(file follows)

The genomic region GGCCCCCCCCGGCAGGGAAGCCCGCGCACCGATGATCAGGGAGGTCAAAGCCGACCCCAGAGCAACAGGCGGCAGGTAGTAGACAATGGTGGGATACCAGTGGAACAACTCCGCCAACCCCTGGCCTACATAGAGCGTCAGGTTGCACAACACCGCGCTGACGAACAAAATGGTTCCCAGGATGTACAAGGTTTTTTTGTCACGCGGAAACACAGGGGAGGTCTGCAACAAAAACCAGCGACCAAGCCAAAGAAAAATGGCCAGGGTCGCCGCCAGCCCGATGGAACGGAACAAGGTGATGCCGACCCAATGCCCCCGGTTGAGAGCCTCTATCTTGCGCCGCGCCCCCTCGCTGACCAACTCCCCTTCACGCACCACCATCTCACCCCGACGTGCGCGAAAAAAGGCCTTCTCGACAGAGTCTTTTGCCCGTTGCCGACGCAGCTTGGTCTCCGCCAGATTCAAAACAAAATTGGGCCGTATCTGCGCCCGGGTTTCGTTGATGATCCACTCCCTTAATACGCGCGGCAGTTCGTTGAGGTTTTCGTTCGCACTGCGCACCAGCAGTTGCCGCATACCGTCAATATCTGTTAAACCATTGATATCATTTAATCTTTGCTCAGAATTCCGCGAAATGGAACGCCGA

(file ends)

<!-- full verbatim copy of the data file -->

The genomic region GGCCCCCCCCGGCAGGGAAGCCCGCGCACCGATGATCAGGGAGGTCAAAGCCGACCCCAGAGCAACAGGCGGCAGGTAGTAGACAATGGTGGGATACCAGTGGAACAACTCCGCCAACCCCTGGCCTACATAGAGCGTCAGGTTGCACAACACCGCGCTGACGAACAAAATGGTTCCCAGGATGTACAAGGTTTTTTTGTCACGCGGAAACACAGGGGAGGTCTGCAACAAAAACCAGCGACCAAGCCAAAGAAAAATGGCCAGGGTCGCCGCCAGCCCGATGGAACGGAACAAGGTGATGCCGACCCAATGCCCCCGGTTGAGAGCCTCTATCTTGCGCCGCGCCCCCTCGCTGACCAACTCCCCTTCACGCACCACCATCTCACCCCGACGTGCGCGAAAAAAGGCCTTCTCGACAGAGTCTTTTGCCCGTTGCCGACGCAGCTTGGTCTCCGCCAGATTCAAAACAAAATTGGGCCGTATCTGCGCCCGGGTTTCGTTGATGATCCACTCCCTTAATACGCGCGGCAGTTCGTTGAGGTTTTCGTTCGCACTGCGCACCAGCAGTTGCCGCATACCGTCAATATCTGTTAAACCATTGATATCATTTAATCTTTGCTCAGAATTCCGCGAAATGGAACGCCGA